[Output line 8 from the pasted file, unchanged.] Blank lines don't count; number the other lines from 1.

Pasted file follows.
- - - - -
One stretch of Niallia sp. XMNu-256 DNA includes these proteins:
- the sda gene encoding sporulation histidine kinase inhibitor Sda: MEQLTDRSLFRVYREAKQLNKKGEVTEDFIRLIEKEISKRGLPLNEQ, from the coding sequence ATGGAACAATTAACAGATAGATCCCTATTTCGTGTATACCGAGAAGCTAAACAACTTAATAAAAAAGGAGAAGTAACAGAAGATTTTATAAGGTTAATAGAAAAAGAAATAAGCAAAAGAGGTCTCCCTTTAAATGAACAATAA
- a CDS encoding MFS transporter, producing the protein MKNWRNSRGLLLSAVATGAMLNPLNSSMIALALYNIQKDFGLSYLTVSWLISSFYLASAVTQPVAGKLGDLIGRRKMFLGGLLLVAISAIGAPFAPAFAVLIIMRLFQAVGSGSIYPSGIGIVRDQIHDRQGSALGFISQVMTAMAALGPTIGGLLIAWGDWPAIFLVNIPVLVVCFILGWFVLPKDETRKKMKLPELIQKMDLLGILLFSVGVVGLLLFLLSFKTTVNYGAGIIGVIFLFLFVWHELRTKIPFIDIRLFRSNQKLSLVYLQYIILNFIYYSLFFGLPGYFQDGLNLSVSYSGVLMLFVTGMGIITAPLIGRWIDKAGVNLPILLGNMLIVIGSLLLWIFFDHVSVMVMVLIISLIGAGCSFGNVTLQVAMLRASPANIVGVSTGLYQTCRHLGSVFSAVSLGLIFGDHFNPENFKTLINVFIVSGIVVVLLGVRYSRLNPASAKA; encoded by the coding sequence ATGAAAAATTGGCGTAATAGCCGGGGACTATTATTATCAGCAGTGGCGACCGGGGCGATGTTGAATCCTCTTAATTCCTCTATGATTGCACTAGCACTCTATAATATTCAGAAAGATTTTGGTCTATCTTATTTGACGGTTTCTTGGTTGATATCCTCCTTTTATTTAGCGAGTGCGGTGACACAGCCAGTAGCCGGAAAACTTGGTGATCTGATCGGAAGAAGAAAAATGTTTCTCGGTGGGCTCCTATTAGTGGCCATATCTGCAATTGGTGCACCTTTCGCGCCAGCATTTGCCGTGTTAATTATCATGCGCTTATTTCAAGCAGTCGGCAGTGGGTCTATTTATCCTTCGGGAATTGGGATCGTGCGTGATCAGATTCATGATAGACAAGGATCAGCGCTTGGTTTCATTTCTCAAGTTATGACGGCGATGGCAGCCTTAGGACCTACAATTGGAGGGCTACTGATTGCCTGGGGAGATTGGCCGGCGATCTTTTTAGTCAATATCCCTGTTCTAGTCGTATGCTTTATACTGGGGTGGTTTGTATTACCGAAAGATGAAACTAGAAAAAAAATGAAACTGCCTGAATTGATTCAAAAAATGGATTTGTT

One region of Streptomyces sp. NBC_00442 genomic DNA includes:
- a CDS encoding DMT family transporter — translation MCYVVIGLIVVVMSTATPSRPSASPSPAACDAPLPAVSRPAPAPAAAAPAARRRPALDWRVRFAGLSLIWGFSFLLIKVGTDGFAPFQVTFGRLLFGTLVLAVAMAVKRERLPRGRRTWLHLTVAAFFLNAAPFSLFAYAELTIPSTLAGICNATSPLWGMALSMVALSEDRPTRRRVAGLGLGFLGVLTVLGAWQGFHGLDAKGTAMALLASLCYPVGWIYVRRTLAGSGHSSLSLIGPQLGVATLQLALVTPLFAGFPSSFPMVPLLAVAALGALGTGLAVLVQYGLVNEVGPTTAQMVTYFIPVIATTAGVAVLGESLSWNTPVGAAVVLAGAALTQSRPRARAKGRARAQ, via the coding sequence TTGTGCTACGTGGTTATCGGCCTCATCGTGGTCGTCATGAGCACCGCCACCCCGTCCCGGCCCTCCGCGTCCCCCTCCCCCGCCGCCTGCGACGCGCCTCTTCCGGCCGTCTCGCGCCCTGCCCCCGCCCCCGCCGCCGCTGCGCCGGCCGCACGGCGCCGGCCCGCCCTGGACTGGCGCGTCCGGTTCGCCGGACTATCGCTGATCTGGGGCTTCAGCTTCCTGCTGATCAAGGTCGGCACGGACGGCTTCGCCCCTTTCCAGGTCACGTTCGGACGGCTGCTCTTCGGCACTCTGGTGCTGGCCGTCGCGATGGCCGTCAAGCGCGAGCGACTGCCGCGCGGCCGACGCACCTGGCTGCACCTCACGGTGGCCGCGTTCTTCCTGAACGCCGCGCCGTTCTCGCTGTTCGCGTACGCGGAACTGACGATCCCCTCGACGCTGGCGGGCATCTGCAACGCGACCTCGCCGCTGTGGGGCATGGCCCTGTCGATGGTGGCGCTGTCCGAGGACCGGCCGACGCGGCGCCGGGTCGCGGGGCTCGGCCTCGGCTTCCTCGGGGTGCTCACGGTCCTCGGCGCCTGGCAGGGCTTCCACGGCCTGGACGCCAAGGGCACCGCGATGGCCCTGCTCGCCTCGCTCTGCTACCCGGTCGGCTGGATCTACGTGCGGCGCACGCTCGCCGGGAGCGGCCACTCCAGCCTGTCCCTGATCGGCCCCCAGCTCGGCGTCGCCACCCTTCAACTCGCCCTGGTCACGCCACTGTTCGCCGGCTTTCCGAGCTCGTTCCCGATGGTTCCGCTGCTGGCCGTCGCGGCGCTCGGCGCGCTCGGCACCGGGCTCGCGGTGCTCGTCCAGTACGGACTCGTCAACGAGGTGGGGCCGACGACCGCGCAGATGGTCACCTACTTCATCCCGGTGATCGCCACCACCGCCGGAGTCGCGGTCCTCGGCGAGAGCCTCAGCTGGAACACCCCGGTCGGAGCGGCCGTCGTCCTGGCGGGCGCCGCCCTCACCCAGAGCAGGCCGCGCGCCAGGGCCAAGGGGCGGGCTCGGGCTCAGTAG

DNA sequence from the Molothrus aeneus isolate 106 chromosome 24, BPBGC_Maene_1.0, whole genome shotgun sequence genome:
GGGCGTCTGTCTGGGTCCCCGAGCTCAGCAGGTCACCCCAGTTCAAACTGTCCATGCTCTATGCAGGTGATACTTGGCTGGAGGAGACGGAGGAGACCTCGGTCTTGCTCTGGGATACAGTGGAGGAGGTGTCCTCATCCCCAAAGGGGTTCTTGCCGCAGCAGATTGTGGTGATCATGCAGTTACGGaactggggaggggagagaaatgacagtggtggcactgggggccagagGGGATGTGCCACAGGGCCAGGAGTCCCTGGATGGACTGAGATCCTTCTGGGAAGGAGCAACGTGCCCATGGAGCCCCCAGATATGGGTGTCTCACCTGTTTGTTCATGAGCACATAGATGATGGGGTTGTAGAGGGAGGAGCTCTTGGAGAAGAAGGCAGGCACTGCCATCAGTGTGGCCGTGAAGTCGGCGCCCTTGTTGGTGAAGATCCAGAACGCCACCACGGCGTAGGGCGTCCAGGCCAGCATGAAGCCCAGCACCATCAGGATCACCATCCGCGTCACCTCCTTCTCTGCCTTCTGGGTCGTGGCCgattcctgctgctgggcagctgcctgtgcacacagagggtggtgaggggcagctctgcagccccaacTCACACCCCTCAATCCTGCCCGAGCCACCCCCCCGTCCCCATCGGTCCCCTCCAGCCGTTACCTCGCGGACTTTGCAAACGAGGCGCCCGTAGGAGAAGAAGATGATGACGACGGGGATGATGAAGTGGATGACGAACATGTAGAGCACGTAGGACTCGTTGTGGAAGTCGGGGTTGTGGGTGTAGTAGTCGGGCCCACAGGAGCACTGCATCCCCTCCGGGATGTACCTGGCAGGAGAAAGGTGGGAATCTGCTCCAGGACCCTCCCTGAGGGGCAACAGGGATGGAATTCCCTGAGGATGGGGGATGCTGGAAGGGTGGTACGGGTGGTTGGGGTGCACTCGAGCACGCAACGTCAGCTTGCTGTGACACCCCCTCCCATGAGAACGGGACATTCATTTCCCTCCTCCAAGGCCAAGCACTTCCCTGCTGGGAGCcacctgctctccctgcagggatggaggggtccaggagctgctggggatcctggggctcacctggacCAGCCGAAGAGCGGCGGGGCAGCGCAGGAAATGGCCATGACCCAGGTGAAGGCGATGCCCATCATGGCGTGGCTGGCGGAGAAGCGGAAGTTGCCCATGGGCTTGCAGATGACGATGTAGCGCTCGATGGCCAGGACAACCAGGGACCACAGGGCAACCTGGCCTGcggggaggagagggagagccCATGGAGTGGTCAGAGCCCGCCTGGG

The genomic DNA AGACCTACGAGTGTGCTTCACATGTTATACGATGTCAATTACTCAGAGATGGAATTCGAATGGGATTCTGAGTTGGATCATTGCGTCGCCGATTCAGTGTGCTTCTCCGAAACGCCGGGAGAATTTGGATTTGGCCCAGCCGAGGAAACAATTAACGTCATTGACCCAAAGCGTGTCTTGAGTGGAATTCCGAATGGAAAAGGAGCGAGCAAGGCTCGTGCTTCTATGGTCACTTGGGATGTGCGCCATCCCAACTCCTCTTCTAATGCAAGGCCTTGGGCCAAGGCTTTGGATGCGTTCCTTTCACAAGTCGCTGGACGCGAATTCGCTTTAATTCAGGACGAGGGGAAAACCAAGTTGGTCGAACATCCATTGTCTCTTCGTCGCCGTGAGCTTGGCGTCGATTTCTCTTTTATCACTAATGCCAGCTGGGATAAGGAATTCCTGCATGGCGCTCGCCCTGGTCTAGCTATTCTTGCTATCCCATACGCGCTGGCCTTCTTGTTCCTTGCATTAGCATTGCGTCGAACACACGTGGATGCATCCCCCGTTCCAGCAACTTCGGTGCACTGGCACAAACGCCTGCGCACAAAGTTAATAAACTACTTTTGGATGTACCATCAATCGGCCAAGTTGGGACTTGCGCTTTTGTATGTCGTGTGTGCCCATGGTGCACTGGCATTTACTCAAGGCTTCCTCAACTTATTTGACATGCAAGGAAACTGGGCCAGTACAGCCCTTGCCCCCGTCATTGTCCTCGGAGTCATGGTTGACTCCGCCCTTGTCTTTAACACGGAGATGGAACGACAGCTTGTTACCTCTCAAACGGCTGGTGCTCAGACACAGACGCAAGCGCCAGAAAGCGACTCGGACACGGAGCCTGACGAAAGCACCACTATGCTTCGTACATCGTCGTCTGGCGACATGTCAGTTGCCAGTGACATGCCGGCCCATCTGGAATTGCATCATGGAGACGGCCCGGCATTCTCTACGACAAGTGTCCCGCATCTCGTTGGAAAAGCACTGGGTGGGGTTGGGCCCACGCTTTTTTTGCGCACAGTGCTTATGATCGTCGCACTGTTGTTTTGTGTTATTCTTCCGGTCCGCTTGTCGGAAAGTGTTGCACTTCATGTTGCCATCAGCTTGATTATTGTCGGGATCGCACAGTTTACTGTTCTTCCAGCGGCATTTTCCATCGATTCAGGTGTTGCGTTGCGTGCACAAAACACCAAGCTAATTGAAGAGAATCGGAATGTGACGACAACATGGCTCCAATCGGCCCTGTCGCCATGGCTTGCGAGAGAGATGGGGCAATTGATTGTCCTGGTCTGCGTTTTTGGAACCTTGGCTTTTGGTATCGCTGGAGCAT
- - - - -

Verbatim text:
The genomic DNA AGACCTACGAGTGTGCTTCACATGTTATACGATGTCAATTACTCAGAGATGGAATTCGAATGGGATTCTGAGTTGGATCATTGCGTCGCCGATTCAGTGTGCTTCTCCGAAACGCCGGGAGAATTTGGATTTGGCCCAGCCGAGGAAACAATTAACGTCATTGACCCAAAGCGTGTCTTGAGTGGAATTCCGAATGGAAAAGGAGCGAGCAAGGCTCGTGCTTCTATGGTCACTTGGGATGTGCGCCATCCCAACTCCTCTTCTAATGCAAGGCCTTGGGCCAAGGCTTTGGATGCGTTCCTTTCACAAGTCGCTGGACGCGAATTCGCTTTAATTCAGGACGAGGGGAAAACCAAGTTGGTCGAACATCCATTGTCTCTTCGTCGCCGTGAGCTTGGCGTCGATTTCTCTTTTATCACTAATGCCAGCTGGGATAAGGAATTCCTGCATGGCGCTCGCCCTGGTCTAGCTATTCTTGCTATCCCATACGCGCTGGCCTTCTTGTTCCTTGCATTAGCATTGCGTCGAACACACGTGGATGCATCCCCCGTTCCAGCAACTTCGGTGCACTGGCACAAACGCCTGCGCACAAAGTTAATAAACTACTTTTGGATGTACCATCAATCGGCCAAGTTGGGACTTGCGCTTTTGTATGTCGTGTGTGCCCATGGTGCACTGGCATTTACTCAAGGCTTCCTCAACTTATTTGACATGCAAGGAAACTGGGCCAGTACAGCCCTTGCCCCCGTCATTGTCCTCGGAGTCATGGTTGACTCCGCCCTTGTCTTTAACACGGAGATGGAACGACAGCTTGTTACCTCTCAAACGGCTGGTGCTCAGACACAGACGCAAGCGCCAGAAAGCGACTCGGACACGGAGCCTGACGAAAGCACCACTATGCTTCGTACATCGTCGTCTGGCGACATGTCAGTTGCCAGTGACATGCCGGCCCATCTGGAATTGCATCATGGAGACGGCCCGGCATTCTCTACGACAAGTGTCCCGCATCTCGTTGGAAAAGCACTGGGTGGGGTTGGGCCCACGCTTTTTTTGCGCACAGTGCTTATGATCGTCGCACTGTTGTTTTGTGTTATTCTTCCGGTCCGCTTGTCGGAAAGTGTTGCACTTCATGTTGCCATCAGCTTGATTATTGTCGGGATCGCACAGTTTACTGTTCTTCCAGCGGCATTTTCCATCGATTCAGGTGTTGCGTTGCGTGCACAAAACACCAAGCTAATTGAAGAGAATCGGAATGTGACGACAACATGGCTCCAATCGGCCCTGTCGCCATGGCTTGCGAGAGAGATGGGGCAATTGATTGTCCTGGTCTGCGTTTTTGGAACCTTGGCTTTTGGTATCGCTGGAGCAT